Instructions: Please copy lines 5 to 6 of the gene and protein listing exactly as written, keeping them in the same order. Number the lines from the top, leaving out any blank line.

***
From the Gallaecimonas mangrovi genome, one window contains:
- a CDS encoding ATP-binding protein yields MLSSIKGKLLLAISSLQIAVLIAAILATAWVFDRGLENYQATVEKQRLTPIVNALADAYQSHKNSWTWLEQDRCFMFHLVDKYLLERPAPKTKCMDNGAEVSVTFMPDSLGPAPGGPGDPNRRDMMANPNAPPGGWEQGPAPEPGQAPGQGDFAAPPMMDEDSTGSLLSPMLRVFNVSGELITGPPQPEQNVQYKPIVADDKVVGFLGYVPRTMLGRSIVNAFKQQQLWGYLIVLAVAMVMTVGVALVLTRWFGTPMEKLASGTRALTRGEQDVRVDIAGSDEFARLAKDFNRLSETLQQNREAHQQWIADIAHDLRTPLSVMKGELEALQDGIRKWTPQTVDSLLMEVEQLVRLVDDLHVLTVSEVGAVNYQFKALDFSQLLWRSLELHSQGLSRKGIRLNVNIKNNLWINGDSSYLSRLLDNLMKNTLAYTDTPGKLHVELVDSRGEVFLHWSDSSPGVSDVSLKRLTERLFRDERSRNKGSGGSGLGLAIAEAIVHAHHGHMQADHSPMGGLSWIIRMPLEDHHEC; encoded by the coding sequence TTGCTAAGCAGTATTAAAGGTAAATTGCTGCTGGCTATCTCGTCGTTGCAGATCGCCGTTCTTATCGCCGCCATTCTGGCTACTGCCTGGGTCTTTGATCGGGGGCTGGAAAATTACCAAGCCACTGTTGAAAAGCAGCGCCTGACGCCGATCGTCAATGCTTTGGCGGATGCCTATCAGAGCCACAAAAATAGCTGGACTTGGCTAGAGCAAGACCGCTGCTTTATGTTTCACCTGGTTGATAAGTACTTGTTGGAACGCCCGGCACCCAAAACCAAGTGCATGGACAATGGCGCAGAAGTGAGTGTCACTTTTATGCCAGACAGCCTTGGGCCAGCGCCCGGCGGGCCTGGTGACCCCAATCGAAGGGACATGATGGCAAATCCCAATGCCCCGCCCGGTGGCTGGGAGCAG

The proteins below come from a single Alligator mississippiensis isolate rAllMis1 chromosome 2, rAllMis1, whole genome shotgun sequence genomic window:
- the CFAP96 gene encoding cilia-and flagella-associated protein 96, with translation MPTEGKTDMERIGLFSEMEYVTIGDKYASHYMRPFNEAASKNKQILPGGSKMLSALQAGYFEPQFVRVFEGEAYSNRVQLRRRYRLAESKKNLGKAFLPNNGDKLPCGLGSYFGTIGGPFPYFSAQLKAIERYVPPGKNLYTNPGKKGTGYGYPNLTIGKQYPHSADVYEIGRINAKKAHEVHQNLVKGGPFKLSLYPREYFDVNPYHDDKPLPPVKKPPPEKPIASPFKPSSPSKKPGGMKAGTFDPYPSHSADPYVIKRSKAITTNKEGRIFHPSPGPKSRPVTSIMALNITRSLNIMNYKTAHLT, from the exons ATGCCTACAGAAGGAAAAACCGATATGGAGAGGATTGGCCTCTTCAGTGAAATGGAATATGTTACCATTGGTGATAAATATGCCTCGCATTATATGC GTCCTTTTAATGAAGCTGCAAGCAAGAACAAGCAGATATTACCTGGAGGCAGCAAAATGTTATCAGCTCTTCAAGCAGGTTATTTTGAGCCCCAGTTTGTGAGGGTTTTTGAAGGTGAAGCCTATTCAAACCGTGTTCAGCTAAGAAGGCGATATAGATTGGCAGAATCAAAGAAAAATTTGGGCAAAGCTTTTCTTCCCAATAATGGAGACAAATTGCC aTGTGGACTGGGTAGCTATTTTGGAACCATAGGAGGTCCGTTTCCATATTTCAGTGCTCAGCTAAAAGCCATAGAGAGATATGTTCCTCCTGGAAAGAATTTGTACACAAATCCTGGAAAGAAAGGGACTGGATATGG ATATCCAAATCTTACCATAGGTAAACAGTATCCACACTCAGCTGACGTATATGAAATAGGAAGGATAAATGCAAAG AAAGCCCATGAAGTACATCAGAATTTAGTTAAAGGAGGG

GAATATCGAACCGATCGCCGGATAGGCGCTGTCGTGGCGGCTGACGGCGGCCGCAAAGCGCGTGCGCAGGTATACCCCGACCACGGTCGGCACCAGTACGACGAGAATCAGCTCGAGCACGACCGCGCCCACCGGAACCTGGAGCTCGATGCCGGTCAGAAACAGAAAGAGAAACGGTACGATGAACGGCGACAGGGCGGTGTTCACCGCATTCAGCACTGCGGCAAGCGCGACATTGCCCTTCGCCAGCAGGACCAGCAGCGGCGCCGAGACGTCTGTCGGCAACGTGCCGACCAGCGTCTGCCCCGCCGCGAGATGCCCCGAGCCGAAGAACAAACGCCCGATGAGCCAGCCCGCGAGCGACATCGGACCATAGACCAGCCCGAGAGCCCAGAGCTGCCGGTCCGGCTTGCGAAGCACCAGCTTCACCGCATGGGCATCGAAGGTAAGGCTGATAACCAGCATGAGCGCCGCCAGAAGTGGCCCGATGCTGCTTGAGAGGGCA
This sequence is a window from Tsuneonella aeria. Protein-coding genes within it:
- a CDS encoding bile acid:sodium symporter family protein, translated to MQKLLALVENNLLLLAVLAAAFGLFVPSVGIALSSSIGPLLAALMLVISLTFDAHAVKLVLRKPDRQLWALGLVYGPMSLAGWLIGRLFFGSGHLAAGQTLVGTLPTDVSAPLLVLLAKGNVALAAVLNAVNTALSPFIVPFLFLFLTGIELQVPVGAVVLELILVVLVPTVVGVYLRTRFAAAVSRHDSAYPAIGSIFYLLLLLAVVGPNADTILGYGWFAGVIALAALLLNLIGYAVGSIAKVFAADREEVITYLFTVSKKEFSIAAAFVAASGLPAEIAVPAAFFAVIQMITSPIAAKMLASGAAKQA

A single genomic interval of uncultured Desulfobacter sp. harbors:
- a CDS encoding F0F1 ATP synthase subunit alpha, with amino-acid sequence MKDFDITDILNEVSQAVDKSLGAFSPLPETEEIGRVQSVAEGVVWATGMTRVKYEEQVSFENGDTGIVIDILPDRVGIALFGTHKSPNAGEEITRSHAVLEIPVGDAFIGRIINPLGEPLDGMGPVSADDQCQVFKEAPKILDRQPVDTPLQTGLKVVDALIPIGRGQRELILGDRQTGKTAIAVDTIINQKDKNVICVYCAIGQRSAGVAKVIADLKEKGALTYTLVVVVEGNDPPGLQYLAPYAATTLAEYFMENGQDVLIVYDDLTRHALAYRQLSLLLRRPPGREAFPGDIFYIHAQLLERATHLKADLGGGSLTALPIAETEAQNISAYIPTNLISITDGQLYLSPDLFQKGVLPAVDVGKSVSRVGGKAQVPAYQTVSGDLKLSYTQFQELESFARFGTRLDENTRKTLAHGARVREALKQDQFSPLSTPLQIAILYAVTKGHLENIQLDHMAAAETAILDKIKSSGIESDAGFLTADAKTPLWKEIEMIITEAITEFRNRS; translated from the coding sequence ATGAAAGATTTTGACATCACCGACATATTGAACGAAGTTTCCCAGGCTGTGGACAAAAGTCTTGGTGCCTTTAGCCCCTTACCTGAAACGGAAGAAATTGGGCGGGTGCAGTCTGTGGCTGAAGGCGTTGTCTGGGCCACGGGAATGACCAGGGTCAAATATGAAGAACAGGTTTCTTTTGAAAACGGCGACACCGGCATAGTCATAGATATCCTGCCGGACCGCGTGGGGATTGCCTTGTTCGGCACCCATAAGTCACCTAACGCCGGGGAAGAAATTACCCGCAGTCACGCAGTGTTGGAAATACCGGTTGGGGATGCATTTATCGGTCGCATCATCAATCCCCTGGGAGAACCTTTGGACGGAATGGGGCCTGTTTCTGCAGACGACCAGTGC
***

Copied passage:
GAATATCGAACCGATCGCCGGATAGGCGCTGTCGTGGCGGCTGACGGCGGCCGCAAAGCGCGTGCGCAGGTATACCCCGACCACGGTCGGCACCAGTACGACGAGAATCAGCTCGAGCACGACCGCGCCCACCGGAACCTGGAGCTCGATGCCGGTCAGAAACAGAAAGAGAAACGGTACGATGAACGGCGACAGGGCGGTGTTCACCGCATTCAGCACTGCGGCAAGCGCGACATTGCCCTTCGCCAGCAGGACCAGCAGCGGCGCCGAGACGTCTGTCGGCAACGTGCCGACCAGCGTCTGCCCCGCCGCGAGATGCCCCGAGCCGAAGAACAAACGCCCGATGAGCCAGCCCGCGAGCGACATCGGACCATAGACCAGCCCGAGAGCCCAGAGCTGCCGGTCCGGCTTGCGAAGCACCAGCTTCACCGCATGGGCATCGAAGGTAAGGCTGATAACCAGCATGAGCGCCGCCAGAAGTGGCCCGATGCTGCTTGAGAGGGCA
This sequence is a window from Tsuneonella aeria. Protein-coding genes within it: